Due to this movie not being shown in my preferred cinema, a change of location was needed. I always hate going to the “other” place. It’s such a different experience; the seats are uncomfortable, there is no leg room and there’s just an overall sense of “yeaaahhh let’s not ever come here again”. Fortunately, the movie made up for it, and is a highly enjoyable, yet massively flawed, piece of escapist entertainment.
Julianne Moore stars as Cara Harding, a psychiatrist who doesn’t believe that multiple personality disorder exists. If anything, her scepticism would prevent me from ever hiring her if I had problems; I always thought their profession required an open mind. Anyway, her father (who is also a psychiatrist) approaches her with the unusual case of David (Jonathan Rhys Myers), who appears to be a schitzophrenic and on command summons the persona of someone else called Adam Saber. Quickly dismissing it as a hoax and fake, Cara sets about proving her father wrong. But when the textbooks stop coming up with answers, Cara must dig deeper and uncover the true horrors that Adam/David have hidden within.
Shelter was one of those rare films that I had no idea what to expect going in. It has had little to no advertising and, as I mentioned earlier, it wasn’t showing at my cinema of choice, which is never a good sign. The last time I had to go there for a specific showing was Dance Flick: the less said about that, the better. Although it plays like a run of the mill psychological thriller, there are elements that make it seem a little better than the others. Whenever I thought I knew what was going on, a few minutes later I would be totally lost and confused again, making me wonder whether the writer was trying to fit as many plot twists as possible into the 112 minute run time. Even the closing minutes make you question what just happened, and clearly setting up an opportunity for a sequel. Just not in the same genre; a family comedy rather than thriller. Seriously.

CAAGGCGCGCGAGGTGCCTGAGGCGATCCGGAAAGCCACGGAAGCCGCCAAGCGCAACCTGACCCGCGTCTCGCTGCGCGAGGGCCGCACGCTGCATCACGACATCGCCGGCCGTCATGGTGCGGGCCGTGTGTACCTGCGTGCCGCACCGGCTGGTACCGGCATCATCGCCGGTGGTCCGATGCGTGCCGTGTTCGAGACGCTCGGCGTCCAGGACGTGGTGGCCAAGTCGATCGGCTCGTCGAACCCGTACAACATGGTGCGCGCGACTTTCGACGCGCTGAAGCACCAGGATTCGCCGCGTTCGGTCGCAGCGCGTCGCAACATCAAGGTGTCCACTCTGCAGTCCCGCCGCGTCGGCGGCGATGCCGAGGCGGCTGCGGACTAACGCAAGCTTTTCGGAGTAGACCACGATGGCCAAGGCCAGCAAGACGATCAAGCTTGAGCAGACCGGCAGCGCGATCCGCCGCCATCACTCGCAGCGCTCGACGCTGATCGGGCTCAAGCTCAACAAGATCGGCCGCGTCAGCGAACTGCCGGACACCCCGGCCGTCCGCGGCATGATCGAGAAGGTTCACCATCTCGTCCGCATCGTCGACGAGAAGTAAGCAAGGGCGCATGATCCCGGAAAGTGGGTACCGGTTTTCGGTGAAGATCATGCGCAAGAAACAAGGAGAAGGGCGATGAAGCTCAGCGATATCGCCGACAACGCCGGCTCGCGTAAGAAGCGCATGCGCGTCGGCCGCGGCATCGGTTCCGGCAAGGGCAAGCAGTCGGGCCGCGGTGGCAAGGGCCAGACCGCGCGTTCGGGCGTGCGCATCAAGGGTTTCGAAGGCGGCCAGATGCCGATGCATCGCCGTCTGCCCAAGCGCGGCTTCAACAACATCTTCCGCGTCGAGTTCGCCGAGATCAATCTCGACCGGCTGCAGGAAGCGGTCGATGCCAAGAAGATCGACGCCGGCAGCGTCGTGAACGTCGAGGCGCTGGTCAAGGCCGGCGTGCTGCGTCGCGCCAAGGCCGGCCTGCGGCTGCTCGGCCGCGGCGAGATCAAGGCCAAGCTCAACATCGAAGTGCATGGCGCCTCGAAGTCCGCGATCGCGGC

Speaking of the script, sometimes it strays into the totally unbelievable, which would naturally bring me from the suspended disbelief, but every time it threatened to do so, it was brought back down to [almost] reality. Moore and Myers did the best they could with the material; especially the male lead. I never thought I’d be scared by the lovable Irish football coach from Bend It Like Beckham. It’s odd though; he doesn’t look any different than any other role he’s played. Yet why is he so disturbing here? He handles the array of accents well, which I found surprising seeing as though he murdered the generic American accent in From Paris With Love. He has to deal with quite a few in Shelter, and pulls it off well.
As for plot holes, well, if Shelter was an item of food it would be swiss cheese. But the intriguing story kept me engaged and although I knew they were there, I overlooked them like seeing a dog owner picking up their pets droppings. I can’t really say much more about it, as there really are too many plot points to go over, and if I did that I may unintentionally include spoilers.
I don’t expect this movie to be in theatres long, but if you have an opportunity to see it, it’s certainly above a lot of the trash showing now. Not mentioning any, but Butler and Aniston know exactly what i’m talking about.